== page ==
Hong Kong recession shows signs of slowing as China economy expands

Twinnie Siu and Donny Kwok
·3-min read
FILE PHOTO: Harbour skyline is seen during sunset in Hong Kong

By Twinnie Siu and Donny Kwok

HONG KONG (Reuters) - Hong Kong's long recession showed signs of easing in the third quarter, with a gradual improvement in domestic and external demand from an improving Chinese economy, an easing of the COVID-19 outbreak and stronger financial market activity.

The economy shrank 3.4% in July-September from a year earlier, its fifth straight quarterly contraction, government advance estimates showed on Friday. That compared with a year-on-year contraction of 9.0% in April-June.

Activity picked up markedly from a slump early in the year as anti-virus measures were gradually relaxed and people returned to offices and stores.

"Looking ahead, the continued solid recovery of the mainland (Chinese) economy should render support to Hong Kong's exports in the coming few months," a government spokesman said in a statement.

The government said global demand and trade flows would further improve if the recovery of major advanced economies continues, and economic activities should keep recovering this year if local COVID-19 infections stabilise.

"Now Hong Kong's third wave of the COVID-19 outbreak is behind them, we expect a sizeable revival in the economy in Q4, barring another severe outbreak," said Tommy Wu, lead economist at Oxford Economics, said in a research note, forecasting the city's GDP growth to recover to around 5% in 2021.

On a seasonally adjusted quarter-on-quarter comparison basis, gross domestic product (GDP) increased 3.0% from the second quarter, compared with a 0.1% slide in the previous three months.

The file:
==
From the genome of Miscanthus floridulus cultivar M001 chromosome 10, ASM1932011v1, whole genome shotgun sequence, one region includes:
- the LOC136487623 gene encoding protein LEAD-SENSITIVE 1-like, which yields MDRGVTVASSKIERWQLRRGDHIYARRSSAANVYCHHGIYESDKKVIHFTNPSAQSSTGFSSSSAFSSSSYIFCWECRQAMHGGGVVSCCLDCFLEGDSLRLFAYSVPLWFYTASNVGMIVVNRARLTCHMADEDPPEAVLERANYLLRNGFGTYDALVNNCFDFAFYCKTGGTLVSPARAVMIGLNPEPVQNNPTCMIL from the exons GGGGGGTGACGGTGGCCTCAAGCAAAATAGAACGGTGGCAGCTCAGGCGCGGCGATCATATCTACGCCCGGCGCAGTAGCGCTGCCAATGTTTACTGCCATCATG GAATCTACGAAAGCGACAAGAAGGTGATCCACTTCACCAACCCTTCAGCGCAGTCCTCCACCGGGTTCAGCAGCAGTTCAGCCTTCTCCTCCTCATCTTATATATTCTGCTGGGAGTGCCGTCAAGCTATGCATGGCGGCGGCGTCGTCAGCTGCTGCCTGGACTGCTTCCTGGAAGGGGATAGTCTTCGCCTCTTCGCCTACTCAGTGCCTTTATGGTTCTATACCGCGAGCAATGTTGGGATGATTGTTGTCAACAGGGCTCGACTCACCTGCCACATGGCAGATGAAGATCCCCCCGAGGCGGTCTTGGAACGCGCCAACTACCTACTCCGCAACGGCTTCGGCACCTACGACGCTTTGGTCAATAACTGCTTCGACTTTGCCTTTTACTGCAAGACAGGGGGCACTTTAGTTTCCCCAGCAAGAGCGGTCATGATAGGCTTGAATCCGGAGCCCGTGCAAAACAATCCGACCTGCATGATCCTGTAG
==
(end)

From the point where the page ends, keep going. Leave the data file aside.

Economic conditions had deteriorated with a third local wave of infections from the pandemic, but the pressure showed signs of stabilising as the virus situation abated in September.

"I hope that the immigration policies can be relaxed by the first quarter of next year, then the economy can really begin to recover," said Samuel Tse, an economist at DBS Bank.

The global financial hub's economy had already been hit by often violent anti-government protests late last year and the U.S.-China trade war.


Advance readings showed consumption and investment remaining weak in the third quarter, though economic activity likely drew some support from a strong bounce in China's economy and from the Hong Kong government's stimulus measures.

Hong Kong's unemployment rate rose to 6.4% in July-September, the highest in around 16 years.

The city's tourist arrivals in September plunged 99.7% from a year earlier to a provisional 9,132 visitors, the tourism board said, largely due to COVID curbs on visitors.

"COVID-19 will remain a major downside risk to the global and local economy until effective vaccines are widely available," the government spokesman said. "The tourism industry is unlikely to see a swift rebound with widespread travel restrictions in place,"

Longer term, questions are being raised about Hong Kong's role as a finance centre, after Beijing imposed a sweeping security law on the city on July 1, heralding a more authoritarian era for China's freest city.

The law, which critics say is curbing the freedoms that helped Hong Kong prosper, prompted Washington to revoke its special economic status which including reduced tariffs compared with the rest of China.

Hong Kong and Chinese authorities justify the legislation as vital to restore stability and prosperity.

"The evolving China-US relations, heightened geopolitical tensions, and the possibility of a disorderly Brexit also add to uncertainties," the spokesman added.

(Reporting by Twinnie Siu and Donny Kwok; Editing by James Pomfret and David Holmes and Kirsten Donovan)